How construction is helping to deliver.
At a time when the construction sector is struggling, infrastructure is one of the few areas of construction where output is growing.
Public and private investment in the nation’s transport, energy, water and waste management networks is at the heart of government’s economic plans, and landmark projects such as Crossrail are moving forward.
To maintain this level of support, all of us in the industry must show we are committed to delivering ever greater value to clients and investors. Happily there are clear signs this is the case.
Over the last year it has been my privilege to chair the Infrastructure Steering Committee, which provides a conduit between industry, clients and government as we work together to implement the findings of HM Treasury’s Infrastructure Cost Review. ICE is pleased to play its part in this important work.
At the end of the first year of our three year programme, vital enabling members have been put in place. The National Infrastructure Plan (NIP) and the forward pipeline of projects were published in November; a group has been formed under Arup’s Terry Hill to identify and remove duplication of technical standards; and an MoU has been signed between major clients to pool data.
As importantly, savings of £1.5bn made through the implementation of cost review principles have already been identified and industry leaders are acknowledging that there is now improved visibility and confidence of the future workload.
There is, however, no room for complacency. In year one, industry and government have been working on key improvement measures including the development of a routemap for selecting effective procurement strategies and new approaches to the management of risk and contingency.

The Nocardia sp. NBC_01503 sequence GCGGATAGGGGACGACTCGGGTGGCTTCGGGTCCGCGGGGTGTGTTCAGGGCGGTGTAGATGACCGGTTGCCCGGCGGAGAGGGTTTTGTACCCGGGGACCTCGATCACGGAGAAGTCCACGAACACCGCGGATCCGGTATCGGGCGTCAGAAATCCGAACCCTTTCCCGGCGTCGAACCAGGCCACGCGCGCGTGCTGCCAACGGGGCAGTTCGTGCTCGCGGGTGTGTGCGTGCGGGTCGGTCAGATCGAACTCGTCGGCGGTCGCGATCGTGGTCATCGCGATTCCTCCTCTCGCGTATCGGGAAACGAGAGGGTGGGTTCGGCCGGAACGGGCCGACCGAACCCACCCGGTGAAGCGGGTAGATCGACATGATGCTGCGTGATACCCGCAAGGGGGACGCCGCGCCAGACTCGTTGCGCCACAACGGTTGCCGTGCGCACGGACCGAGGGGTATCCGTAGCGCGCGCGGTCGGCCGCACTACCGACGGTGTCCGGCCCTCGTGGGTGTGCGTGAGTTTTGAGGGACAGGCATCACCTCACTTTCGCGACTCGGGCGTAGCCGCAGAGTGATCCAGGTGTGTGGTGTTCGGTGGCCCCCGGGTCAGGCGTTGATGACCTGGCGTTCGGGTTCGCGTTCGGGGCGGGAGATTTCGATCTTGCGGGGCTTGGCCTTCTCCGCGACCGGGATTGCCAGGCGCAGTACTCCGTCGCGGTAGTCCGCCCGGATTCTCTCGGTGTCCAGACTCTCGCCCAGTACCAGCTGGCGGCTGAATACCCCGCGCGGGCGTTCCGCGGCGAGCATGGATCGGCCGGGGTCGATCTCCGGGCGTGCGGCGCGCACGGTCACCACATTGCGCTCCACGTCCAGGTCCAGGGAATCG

In year two, all sides of industry will need to work hard to implement these ideas on live projects, notably the top 40 projects identified in the National Infrastructure Plan.
We also need to make sure that we do more with the forward pipeline.
ICE, the Association for Consultancy & Engineering, the Civil Engineering Contractors Association and the British Tunnelling Society have recently been working with government to gain a better understanding of the skills and capabilities needed to deliver the tunnelling work identified in the NIP.
The results of this work were announced last week by Francis Maude and Vince Cable alongside commitments from government and industry to support apprenticeships, higher degrees and research.
This approach can be fruitfully applied to other areas of the NIP and can smooth delivery and ensure that the UK derives maximum value from the investments identified in the NIP.
So 2012/13 is a crucial year. We need to push on towards the target of reducing delivery costs by 15%; we need to embrace new delivery models which involve genuine collabo ration and integration at all levels of the supply chain; we need to continue to remove unnecessary process, duplication and waste; and we need to capture and utilise data to allow effective benchmarking and cost targeting.
If we are successful, the future for the infrastructure sector will be very bright but we all need to step up to the challenge.
- Peter Hansford is an executive director of the Nichols Group and immediate past president of the ICE. He is also chair of the IUK Infrastructure Steering Committee